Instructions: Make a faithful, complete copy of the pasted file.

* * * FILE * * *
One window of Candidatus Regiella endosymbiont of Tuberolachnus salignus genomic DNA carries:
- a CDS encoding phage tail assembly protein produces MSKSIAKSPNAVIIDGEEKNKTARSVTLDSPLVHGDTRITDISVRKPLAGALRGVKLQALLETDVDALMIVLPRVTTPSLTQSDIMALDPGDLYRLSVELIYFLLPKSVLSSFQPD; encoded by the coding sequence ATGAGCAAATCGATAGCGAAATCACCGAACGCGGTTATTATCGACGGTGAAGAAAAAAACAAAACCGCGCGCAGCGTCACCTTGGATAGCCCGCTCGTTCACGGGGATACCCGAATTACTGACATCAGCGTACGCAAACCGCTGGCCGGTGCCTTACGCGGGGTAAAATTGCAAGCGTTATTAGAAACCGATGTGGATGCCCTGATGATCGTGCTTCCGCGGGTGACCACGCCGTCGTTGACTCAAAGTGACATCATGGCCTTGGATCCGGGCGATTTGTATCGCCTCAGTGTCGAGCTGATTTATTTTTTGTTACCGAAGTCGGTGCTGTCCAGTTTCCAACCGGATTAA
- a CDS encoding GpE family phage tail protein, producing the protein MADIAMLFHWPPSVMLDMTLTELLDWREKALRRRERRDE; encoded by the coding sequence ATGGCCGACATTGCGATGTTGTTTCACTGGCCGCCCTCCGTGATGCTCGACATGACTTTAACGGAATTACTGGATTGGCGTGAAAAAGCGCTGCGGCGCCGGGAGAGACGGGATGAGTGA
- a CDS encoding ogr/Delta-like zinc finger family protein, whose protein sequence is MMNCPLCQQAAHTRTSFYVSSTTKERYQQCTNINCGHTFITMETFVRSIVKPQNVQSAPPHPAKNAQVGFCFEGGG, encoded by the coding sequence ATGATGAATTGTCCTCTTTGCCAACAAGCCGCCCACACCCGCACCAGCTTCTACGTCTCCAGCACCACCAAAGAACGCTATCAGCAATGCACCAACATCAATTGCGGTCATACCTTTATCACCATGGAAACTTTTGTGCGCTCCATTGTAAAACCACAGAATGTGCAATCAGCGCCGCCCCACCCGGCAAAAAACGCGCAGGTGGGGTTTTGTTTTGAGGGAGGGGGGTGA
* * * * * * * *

One window of Candidatus Regiella endosymbiont of Tuberolachnus salignus genomic DNA carries:
- a CDS encoding phage tail assembly protein produces MSKSIAKSPNAVIIDGEEKNKTARSVTLDSPLVHGDTRITDISVRKPLAGALRGVKLQALLETDVDALMIVLPRVTTPSLTQSDIMALDPGDLYRLSVELIYFLLPKSVLSSFQPD; encoded by the coding sequence ATGAGCAAATCGATAGCGAAATCACCGAACGCGGTTATTATCGACGGTGAAGAAAAAAACAAAACCGCGCGCAGCGTCACCTTGGATAGCCCGCTCGTTCACGGGGATACCCGAATTACTGACATCAGCGTACGCAAACCGCTGGCCGGTGCCTTACGCGGGGTAAAATTGCAAGCGTTATTAGAAACCGATGTGGATGCCCTGATGATCGTGCTTCCGCGGGTGACCACGCCGTCGTTGACTCAAAGTGACATCATGGCCTTGGATCCGGGCGATTTGTATCGCCTCAGTGTCGAGCTGATTTATTTTTTGTTACCGAAGTCGGTGCTGTCCAGTTTCCAACCGGATTAA
- a CDS encoding GpE family phage tail protein, producing the protein MADIAMLFHWPPSVMLDMTLTELLDWREKALRRRERRDE; encoded by the coding sequence ATGGCCGACATTGCGATGTTGTTTCACTGGCCGCCCTCCGTGATGCTCGACATGACTTTAACGGAATTACTGGATTGGCGTGAAAAAGCGCTGCGGCGCCGGGAGAGACGGGATGAGTGA
- a CDS encoding ogr/Delta-like zinc finger family protein, whose protein sequence is MMNCPLCQQAAHTRTSFYVSSTTKERYQQCTNINCGHTFITMETFVRSIVKPQNVQSAPPHPAKNAQVGFCFEGGG, encoded by the coding sequence ATGATGAATTGTCCTCTTTGCCAACAAGCCGCCCACACCCGCACCAGCTTCTACGTCTCCAGCACCACCAAAGAACGCTATCAGCAATGCACCAACATCAATTGCGGTCATACCTTTATCACCATGGAAACTTTTGTGCGCTCCATTGTAAAACCACAGAATGTGCAATCAGCGCCGCCCCACCCGGCAAAAAACGCGCAGGTGGGGTTTTGTTTTGAGGGAGGGGGGTGA